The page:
But things get a little more complicated if we shorten our horizon and try to figure out what will happen next week. Everyone knows markets don’t move in straight lines and anyone who expects the market to keep racing higher clearly doesn’t understand how market work. While anything could happen, more often than not, hot markets cool off and pullbacks from overbought levels are a normal and healthy way of consolidating gains.

While momentum is still higher and we could keep drifting that way, there is a lot of air underneath us and each point higher takes away another point of upside. Increasing risks and decreasing rewards makes this is a better place to be taking short-term profits than adding new short-term money.

And while it sounds great that both bulls and bears can make money at the same time, there is no free lunch in the market and unfortunately, more often than not, both bulls and bears end up losing money because they trade impulsively and react to the market’s head fakes. If a person wants to give away money, follow the crowd by dumping stocks after they go down and buying them after they go up. And most people repeat that until they have nothing left. If you want to make money, don’t follow the crowd.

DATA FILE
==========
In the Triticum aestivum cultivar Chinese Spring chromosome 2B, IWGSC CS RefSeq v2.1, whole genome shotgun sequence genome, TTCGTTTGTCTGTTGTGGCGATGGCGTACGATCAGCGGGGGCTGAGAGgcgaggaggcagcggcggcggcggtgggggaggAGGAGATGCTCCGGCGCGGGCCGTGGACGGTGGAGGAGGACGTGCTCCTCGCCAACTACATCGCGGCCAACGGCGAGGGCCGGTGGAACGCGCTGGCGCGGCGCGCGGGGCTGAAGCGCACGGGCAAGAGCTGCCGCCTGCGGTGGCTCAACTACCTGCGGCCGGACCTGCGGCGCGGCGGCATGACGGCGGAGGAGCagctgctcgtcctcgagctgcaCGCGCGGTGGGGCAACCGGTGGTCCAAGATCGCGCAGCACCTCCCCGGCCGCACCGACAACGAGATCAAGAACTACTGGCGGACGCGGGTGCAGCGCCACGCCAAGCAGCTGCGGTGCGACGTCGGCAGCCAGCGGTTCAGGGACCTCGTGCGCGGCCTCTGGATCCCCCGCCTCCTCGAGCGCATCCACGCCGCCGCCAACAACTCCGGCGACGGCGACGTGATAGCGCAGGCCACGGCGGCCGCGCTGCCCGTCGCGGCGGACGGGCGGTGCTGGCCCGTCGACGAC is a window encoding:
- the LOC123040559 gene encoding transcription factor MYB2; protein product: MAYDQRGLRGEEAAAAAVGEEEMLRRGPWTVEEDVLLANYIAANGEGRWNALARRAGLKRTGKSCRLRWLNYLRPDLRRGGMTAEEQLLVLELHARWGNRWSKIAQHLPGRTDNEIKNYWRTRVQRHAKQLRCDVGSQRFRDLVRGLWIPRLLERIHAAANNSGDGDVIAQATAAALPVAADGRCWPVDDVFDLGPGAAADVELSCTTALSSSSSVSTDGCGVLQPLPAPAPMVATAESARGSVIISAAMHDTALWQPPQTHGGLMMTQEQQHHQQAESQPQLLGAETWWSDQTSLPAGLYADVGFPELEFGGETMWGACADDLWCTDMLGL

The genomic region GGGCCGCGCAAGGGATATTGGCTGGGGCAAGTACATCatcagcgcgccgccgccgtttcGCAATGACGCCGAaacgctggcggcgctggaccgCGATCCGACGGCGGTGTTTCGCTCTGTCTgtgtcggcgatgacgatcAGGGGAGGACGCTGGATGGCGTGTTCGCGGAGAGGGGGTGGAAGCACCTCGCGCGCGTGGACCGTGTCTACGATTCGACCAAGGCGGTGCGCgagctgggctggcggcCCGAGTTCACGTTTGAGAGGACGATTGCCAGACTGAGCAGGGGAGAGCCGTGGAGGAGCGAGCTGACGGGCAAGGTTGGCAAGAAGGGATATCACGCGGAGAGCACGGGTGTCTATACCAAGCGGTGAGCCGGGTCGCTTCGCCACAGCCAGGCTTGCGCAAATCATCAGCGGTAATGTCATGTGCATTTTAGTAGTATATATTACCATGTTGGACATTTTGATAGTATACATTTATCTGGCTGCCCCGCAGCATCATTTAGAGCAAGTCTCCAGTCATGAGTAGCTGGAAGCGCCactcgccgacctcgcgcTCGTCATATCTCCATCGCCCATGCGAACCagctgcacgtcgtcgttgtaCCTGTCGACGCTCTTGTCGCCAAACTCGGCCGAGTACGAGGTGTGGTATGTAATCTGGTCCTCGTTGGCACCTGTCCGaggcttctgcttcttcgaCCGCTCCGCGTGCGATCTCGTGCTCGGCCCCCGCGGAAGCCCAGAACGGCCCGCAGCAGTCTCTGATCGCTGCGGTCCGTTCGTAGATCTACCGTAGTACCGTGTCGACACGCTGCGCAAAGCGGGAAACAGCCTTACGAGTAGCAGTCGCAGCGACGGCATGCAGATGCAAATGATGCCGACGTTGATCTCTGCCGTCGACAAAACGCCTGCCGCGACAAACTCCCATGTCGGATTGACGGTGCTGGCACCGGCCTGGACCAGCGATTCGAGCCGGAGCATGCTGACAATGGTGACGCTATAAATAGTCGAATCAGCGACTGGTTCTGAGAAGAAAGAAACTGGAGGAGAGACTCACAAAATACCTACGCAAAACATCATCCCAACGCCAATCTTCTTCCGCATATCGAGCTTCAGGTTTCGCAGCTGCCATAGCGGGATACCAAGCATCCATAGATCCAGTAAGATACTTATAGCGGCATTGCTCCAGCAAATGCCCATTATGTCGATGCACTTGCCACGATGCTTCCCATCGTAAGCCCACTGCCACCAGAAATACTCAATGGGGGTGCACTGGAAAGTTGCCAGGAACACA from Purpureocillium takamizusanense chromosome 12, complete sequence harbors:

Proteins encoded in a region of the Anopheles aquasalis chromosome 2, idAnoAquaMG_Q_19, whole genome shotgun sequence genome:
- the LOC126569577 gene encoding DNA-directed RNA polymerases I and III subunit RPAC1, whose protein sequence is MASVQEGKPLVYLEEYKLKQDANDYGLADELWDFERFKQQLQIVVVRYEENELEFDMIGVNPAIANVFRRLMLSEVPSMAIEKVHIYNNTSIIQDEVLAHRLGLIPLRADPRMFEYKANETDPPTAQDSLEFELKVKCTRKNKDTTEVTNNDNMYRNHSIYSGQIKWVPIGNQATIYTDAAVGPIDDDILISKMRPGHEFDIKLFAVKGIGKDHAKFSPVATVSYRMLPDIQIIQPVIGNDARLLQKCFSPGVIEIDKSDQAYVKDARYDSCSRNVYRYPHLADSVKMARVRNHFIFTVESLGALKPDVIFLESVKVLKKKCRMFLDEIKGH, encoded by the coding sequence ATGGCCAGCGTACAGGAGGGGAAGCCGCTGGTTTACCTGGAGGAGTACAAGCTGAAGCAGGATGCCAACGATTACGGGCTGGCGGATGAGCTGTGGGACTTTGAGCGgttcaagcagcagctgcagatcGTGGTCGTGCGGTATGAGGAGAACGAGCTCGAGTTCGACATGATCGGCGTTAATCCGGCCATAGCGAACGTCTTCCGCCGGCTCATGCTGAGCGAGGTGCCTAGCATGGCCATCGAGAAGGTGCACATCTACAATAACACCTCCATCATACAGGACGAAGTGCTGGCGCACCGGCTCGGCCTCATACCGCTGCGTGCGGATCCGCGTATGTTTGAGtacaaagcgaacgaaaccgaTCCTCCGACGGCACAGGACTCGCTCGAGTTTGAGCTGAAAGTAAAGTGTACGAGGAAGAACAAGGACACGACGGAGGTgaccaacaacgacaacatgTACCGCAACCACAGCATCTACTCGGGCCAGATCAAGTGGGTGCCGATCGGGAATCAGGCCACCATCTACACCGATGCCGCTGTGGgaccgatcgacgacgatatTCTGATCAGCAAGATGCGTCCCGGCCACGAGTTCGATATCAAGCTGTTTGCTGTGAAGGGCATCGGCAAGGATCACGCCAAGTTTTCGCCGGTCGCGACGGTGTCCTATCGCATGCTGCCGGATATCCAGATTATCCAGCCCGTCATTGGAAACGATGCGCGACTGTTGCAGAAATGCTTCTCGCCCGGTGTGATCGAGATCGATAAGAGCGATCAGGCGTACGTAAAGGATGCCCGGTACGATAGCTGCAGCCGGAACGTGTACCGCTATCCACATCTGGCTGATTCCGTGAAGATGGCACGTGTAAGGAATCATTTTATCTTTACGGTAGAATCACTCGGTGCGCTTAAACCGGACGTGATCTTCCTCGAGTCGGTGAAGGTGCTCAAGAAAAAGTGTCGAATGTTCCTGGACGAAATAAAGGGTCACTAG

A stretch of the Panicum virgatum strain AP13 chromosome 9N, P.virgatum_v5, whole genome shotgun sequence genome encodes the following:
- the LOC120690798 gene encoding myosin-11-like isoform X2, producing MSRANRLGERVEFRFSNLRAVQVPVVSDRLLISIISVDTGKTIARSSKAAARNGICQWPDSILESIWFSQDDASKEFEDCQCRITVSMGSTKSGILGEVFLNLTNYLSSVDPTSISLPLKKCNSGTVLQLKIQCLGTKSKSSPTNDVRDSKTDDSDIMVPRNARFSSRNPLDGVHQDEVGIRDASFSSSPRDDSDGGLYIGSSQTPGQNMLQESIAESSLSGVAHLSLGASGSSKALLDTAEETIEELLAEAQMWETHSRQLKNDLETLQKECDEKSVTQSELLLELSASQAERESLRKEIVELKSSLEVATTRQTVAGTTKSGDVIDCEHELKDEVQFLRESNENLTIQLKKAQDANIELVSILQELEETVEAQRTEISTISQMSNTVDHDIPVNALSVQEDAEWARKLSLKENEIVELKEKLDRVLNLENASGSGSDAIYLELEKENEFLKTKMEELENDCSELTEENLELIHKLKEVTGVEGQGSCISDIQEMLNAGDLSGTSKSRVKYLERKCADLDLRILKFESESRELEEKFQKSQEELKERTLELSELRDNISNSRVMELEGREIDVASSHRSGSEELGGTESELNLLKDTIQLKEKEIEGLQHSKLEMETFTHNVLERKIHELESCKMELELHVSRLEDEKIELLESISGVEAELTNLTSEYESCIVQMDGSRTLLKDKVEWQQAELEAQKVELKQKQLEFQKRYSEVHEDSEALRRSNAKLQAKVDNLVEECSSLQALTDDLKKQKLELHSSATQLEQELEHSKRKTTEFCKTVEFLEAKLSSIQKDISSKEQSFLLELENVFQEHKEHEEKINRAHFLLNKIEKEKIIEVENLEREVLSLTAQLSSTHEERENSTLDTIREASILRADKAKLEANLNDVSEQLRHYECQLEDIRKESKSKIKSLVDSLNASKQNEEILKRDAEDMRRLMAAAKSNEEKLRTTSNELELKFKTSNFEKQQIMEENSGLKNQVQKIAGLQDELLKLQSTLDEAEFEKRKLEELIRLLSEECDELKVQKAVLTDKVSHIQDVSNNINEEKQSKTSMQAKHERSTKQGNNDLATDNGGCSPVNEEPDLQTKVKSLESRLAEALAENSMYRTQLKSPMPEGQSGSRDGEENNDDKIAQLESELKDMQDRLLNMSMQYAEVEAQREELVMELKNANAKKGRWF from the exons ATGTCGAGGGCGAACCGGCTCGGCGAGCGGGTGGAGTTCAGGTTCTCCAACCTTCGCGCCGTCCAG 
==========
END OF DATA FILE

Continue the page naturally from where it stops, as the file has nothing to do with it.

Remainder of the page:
And just to be clearly, I’m most definitely not bearish here. I just think this rally will cool off and consolidate over the next few weeks and that will give us better prices to get in at.

What’s a good trade worth to you?

How about avoiding a loss?

For less than $1/day, have profitable analysis like this delivered to your inbox every day during market hours

Follow Jani on Twitter

Tags: S&P 500 Nasdaq $SPY $SPX $QQQ $IWM